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Goodbye, Columbus Essay | Critical Essay #4

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Critical Essay #4

In the following essay, Macleod examines parallels between "Goodbye, Columbus" and F. Scott Fitzgerald's The Great Gatsby.

In his monograph on the writings of Philip Roth, Bernard F. Rodgers, Jr., draws a useful comparison between Roth's first novella, "Goodbye, Columbus," and Fitzgerald's The Great Gatsby. Rodgers notes that Neil Klugman's final ruminations, at the end of "Goodbye, Columbus," remind us of Nick Carraway's observation about Jay Gatsby having lost something of himself in loving Daisy. Rodgers goes on to suggest that, given their typological similarity, any links between these novels are best seen as inevitable structural similarities which should not get in the way of more tangible differences. Nevertheless, several kinds of intriguing correspondences can be pointed to between these novels, some of them close enough to seem, not typological at all, but a conscious part of the artistic design of the later story.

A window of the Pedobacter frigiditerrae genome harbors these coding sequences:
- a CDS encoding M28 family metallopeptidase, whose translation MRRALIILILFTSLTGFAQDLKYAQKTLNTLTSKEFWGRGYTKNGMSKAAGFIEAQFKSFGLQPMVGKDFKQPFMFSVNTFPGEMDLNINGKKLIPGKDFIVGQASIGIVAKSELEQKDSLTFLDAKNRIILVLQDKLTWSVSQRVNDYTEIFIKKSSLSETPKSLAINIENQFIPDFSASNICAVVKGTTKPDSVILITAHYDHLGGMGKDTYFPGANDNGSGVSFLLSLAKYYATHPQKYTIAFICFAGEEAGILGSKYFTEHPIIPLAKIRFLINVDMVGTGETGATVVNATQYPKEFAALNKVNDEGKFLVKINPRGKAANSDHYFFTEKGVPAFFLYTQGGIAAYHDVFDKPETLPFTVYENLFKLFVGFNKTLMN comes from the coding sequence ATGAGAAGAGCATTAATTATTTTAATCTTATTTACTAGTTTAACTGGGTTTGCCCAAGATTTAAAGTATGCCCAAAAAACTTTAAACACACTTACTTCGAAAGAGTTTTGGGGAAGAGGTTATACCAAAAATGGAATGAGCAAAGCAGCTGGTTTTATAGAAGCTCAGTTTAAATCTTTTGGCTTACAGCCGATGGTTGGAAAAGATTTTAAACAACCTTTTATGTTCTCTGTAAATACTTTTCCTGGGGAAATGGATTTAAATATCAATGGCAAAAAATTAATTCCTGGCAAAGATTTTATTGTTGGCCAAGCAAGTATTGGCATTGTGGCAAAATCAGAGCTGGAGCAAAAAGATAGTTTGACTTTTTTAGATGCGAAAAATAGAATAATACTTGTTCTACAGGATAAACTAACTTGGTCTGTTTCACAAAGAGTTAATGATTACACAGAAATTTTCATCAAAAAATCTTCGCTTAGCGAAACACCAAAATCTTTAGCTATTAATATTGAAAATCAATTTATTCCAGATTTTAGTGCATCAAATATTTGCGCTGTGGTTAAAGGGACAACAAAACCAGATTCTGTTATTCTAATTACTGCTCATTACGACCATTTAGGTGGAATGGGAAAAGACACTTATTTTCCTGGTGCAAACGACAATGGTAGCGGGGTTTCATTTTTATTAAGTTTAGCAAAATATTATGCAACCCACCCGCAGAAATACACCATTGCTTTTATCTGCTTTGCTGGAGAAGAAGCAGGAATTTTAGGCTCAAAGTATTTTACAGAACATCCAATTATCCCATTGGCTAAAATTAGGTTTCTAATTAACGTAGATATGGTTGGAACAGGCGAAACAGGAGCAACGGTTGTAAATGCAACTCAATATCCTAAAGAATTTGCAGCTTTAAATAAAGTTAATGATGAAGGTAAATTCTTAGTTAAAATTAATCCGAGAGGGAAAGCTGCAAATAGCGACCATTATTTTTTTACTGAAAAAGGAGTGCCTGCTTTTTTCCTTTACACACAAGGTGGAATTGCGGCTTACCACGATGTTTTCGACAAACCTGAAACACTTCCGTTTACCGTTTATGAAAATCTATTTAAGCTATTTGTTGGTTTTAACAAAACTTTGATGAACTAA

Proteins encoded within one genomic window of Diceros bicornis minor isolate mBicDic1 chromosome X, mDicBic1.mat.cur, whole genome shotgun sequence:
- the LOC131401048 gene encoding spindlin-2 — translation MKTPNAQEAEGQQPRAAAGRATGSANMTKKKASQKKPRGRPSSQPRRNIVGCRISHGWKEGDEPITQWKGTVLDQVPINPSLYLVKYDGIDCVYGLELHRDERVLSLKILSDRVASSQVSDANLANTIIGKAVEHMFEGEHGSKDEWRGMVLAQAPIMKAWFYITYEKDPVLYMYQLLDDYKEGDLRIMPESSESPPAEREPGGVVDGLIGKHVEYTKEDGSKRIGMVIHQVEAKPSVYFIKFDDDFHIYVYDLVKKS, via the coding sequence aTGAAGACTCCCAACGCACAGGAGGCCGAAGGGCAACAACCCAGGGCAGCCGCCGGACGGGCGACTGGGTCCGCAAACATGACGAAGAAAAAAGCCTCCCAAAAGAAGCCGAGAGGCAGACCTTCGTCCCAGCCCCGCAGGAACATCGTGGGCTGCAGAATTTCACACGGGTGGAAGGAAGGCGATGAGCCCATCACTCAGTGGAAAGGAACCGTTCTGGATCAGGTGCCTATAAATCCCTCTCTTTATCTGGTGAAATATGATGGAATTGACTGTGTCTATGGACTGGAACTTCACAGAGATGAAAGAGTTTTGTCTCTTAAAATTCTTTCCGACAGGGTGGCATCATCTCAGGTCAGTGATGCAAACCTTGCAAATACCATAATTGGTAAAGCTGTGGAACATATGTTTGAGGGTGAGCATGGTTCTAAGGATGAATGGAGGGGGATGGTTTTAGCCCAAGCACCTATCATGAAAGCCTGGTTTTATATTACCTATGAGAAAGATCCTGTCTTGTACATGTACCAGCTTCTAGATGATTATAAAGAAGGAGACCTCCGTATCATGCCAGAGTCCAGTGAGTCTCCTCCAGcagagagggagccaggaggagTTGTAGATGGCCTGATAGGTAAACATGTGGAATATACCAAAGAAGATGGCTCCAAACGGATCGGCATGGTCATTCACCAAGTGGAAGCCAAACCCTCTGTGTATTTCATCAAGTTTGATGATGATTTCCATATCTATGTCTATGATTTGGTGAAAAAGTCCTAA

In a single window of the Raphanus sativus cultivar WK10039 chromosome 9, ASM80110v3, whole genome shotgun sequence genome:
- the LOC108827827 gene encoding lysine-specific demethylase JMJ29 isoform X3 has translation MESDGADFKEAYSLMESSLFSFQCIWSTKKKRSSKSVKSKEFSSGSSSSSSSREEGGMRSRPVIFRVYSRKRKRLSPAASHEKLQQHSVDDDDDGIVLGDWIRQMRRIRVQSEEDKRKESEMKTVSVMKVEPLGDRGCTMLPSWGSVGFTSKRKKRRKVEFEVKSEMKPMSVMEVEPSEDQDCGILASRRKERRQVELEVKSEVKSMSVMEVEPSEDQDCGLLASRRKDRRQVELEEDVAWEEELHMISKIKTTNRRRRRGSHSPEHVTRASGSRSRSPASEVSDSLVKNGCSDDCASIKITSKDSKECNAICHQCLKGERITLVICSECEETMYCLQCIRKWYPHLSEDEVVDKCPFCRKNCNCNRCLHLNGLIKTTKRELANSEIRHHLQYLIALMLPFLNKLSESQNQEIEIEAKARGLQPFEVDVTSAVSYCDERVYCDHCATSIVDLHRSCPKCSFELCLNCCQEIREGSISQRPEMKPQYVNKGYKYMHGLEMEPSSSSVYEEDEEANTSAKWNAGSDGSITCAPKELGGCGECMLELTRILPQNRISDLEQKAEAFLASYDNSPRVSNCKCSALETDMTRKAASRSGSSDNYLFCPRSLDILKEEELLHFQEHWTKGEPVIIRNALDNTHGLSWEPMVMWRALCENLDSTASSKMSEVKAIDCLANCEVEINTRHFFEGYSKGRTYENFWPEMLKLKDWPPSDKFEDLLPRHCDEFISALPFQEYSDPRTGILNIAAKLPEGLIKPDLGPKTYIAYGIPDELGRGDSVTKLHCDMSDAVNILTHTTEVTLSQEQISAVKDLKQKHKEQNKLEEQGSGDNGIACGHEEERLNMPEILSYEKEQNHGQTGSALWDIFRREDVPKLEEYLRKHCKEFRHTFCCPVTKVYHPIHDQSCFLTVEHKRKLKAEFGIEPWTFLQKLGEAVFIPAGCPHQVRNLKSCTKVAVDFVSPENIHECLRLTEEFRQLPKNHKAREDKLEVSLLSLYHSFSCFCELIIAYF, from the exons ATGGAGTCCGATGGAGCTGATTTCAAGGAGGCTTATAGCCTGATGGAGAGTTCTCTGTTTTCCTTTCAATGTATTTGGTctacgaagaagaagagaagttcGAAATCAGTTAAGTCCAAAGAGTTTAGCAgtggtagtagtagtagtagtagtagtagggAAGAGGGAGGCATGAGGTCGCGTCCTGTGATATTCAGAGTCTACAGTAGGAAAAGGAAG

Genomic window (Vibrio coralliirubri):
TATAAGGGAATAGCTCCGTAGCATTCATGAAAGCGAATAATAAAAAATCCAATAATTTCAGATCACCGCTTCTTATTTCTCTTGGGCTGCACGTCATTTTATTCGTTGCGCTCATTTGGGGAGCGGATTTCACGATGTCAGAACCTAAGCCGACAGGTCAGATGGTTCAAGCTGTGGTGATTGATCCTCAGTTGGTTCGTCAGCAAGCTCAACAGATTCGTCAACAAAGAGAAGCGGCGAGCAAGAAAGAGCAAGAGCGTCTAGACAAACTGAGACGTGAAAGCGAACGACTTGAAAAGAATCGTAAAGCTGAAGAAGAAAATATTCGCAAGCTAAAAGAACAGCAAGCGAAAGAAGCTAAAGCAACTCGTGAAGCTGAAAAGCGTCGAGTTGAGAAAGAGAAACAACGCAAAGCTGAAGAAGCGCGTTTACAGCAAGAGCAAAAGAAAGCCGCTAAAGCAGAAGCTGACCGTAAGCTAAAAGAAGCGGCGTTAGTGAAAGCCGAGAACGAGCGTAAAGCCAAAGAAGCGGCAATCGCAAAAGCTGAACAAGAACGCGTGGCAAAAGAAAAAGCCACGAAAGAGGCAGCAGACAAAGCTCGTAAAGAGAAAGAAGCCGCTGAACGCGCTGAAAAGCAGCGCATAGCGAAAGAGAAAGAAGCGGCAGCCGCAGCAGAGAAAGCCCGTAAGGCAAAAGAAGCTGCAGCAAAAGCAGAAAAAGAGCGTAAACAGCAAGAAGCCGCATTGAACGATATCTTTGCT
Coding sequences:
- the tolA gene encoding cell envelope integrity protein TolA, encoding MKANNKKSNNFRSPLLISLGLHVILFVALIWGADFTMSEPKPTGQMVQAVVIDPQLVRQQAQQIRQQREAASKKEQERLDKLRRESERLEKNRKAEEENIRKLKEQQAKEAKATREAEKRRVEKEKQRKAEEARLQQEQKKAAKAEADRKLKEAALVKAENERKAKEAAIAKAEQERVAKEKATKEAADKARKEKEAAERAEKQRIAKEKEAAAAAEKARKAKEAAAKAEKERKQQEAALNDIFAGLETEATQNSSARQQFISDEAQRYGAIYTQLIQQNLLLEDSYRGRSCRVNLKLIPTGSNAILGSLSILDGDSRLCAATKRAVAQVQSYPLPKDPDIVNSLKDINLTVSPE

Brenda Patimkin, the heroine...

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This section contains 1,545 words
(approx. 6 pages at 300 words per page)
Purchase our Goodbye, Columbus Study Guide
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Goodbye, Columbus from BookRags and Gale's For Students Series. ©2005-2006 Thomson Gale, a part of the Thomson Corporation. All rights reserved.
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